Battling Infectious Diseases with 3-D Protein Structures

A representation of the structure of a protein from the bacterium Listeria monocytogenes, which causes foodborne illness, with an inhibitor molecule bound. (Image by Lizbeth Hedstrom (Brandeis University)/University of Chicago/Argonne National Laboratory.)

An international team of scientists led by Northwestern University Feinberg School of Medicine has determined the 3-D atomic structures of more than 1,000 proteins that are potential targets for drugs and vaccines to combat some of the world’s most dangerous emerging and re-emerging infectious diseases.

These experimentally determined structures have been deposited into the World-Wide Protein Data Bank, an international archive freely available to the scientific community. The 3-D structures help expedite drug and vaccine research and advance the understanding of pathogens and organisms causing infectious disease.

“Almost 50 percent of the structures that we have deposited in the Protein Data Bank are proteins that were requested by scientific investigators from around the world,” said Feinberg’s Wayne Anderson, who is director of the project. “The NIH has also requested us to work on proteins for potential drug targets or vaccine candidates for many diseases, such as the Ebola virus, the Zika virus and antibiotic-resistant bacteria. We have determined several key structures from these priority organisms and published the results in high-impact journals such as Nature and Cell.”

This milestone effort, funded by two five-year contracts from the National Institute of Allergy and Infectious Diseases (NIAID), totaling a budget of $57.7 million, represents a decade of work by the Center for Structural Genomics of Infectious Diseases (CSGID) at Feinberg. CSGID is led by Anderson in partnership with the University of Chicago, the University of Virginia School of Medicine, the University of Calgary, the University of Toronto, the Washington University School of Medicine in St. Louis, the UT Southwestern Medical Center, the J. Craig Venter Institute, the Sanford Burnham Prebys Medical Discovery Institute and University College London.

How the 3-D structures are made
Before work begins on a targeted protein, a board appointed by the NIH examines each request. Once approved, the protein must be cloned, expressed and crystallized, and then X-ray diffraction data is collected at the U.S. Department of Energy’s (DOE) Advanced Photon Source, a DOE Office of Science User Facility at Argonne National Laboratory. This data defines the location of each of the hundreds or even thousands of atoms to generate 3-D models of the proteins’ structures that can be analyzed with graphics software.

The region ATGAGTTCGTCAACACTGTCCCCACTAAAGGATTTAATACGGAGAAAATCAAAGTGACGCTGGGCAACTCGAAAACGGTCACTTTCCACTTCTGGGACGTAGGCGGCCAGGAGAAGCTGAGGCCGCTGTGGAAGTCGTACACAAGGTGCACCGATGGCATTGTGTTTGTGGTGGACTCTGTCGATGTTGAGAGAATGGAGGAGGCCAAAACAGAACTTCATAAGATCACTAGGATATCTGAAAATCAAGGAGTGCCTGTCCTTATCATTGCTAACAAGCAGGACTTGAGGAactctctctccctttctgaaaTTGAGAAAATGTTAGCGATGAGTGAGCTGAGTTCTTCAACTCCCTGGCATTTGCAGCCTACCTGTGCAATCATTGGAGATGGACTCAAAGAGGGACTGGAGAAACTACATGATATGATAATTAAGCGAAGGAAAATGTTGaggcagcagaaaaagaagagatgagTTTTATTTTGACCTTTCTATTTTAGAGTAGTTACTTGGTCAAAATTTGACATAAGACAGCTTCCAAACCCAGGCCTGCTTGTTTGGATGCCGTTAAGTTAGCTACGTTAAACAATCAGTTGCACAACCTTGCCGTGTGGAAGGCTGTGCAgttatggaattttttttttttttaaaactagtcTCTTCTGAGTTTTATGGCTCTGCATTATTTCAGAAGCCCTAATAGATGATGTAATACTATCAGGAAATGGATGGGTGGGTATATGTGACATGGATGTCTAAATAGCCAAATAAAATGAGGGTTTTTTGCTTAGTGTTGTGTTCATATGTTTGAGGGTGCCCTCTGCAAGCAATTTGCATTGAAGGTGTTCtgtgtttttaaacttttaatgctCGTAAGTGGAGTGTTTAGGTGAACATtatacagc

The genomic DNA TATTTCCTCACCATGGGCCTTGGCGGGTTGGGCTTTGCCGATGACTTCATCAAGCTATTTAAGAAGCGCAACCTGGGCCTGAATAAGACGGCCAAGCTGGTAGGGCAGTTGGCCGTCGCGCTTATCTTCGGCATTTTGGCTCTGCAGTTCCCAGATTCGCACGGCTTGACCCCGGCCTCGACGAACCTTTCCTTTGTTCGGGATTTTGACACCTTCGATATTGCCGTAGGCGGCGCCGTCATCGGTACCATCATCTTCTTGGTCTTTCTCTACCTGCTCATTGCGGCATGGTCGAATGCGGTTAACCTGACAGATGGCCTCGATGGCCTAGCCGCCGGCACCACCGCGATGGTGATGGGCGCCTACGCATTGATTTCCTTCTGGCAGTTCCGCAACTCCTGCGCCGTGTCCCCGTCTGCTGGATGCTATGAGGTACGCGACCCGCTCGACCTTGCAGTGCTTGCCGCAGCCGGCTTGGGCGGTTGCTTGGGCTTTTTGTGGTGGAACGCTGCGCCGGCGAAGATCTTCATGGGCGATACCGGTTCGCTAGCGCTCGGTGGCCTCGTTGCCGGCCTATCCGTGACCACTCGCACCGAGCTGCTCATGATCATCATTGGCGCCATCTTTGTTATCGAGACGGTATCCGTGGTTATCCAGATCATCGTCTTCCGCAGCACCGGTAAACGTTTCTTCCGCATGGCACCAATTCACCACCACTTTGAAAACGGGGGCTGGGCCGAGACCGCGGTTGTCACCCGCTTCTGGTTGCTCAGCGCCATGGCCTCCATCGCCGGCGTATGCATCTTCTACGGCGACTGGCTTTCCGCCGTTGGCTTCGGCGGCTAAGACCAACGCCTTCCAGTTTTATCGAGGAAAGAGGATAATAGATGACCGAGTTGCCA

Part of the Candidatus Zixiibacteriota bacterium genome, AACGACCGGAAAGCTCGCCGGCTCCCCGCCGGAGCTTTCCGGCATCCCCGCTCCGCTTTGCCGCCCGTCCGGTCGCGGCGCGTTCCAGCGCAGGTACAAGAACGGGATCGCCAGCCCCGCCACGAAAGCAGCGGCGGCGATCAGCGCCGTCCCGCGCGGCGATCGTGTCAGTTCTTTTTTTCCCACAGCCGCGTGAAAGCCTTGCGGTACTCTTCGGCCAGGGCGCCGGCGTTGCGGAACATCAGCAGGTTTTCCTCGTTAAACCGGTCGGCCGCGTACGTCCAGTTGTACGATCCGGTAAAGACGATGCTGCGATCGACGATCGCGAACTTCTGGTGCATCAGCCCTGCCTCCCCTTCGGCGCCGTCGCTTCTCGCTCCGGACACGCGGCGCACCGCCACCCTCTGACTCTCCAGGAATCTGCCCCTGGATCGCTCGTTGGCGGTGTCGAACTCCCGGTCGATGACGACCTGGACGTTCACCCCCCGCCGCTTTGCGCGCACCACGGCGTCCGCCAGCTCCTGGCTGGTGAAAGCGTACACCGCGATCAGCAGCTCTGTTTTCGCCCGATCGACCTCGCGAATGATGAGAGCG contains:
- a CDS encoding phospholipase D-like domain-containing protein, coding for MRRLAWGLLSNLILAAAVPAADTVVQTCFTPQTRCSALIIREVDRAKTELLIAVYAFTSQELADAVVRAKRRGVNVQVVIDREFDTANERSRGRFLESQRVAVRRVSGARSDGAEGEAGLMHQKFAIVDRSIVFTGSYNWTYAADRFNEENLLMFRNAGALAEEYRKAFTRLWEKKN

Each institution in the Center has an area of expertise it contributes to the project, working in parallel on many requests at once.

The University of Chicago team focuses on antibiotic resistance factors such as metallo β-lactamases, essential enzymes that are potential drug candidates, as well as transcription factors responsible for virulence from pathogenic bacteria.

Argonne Distinguished Scientist Andrzej Joachimiak, the co-principal investigator of CSGID, said the initiative was a highly collaborative effort. The team works closely with microbiologists and chemists from the biology community to identify chemicals that will inhibit protein activity; then they produce and crystallize proteins with those inhibitors bound to determine their structures using X-ray crystallography.

The University of Chicago team has recently characterized protein crystal structures with novel inhibitors from two important agents that cause human disease: Mycobacterium tuberculosis and Cryptosporidium parvium, responsible for tuberculosis and the parasitical infection cryptosporidiosis, respectively.

In their research, the team uses community resources in the Advanced Protein Characterization Facility and data collection facilities at the Advanced Photon Source.

Until recently, the process of determining the 3-D structure of a protein took many months or even years – but advances in technology, such as crystallization methods, the powerful X-rays from the Advanced Photon Source, upgrades to computational hardware and software, and automation of many of the steps have dramatically accelerated the process.

The Seattle Structural Genomics Center for Infectious Disease, a similar center funded by NIAID, is also on track to complete 1,000 3-D protein structures soon. Interested readers can browse all of the structures deposited by the CSGID; anyone in the scientific community interested in requesting the determination of structures of proteins from pathogens in the NIAID Category A-C priority lists, or organisms causing emerging and re-emerging infectious diseases, can submit requests to the Center’s web portal. As part of the services offered to the scientific community, the CSGID can also provide expression clones and purified proteins, free of charge.

This project has been supported by federal funds from the NIAID and NIH of the U.S. Department of Health and Human Services.

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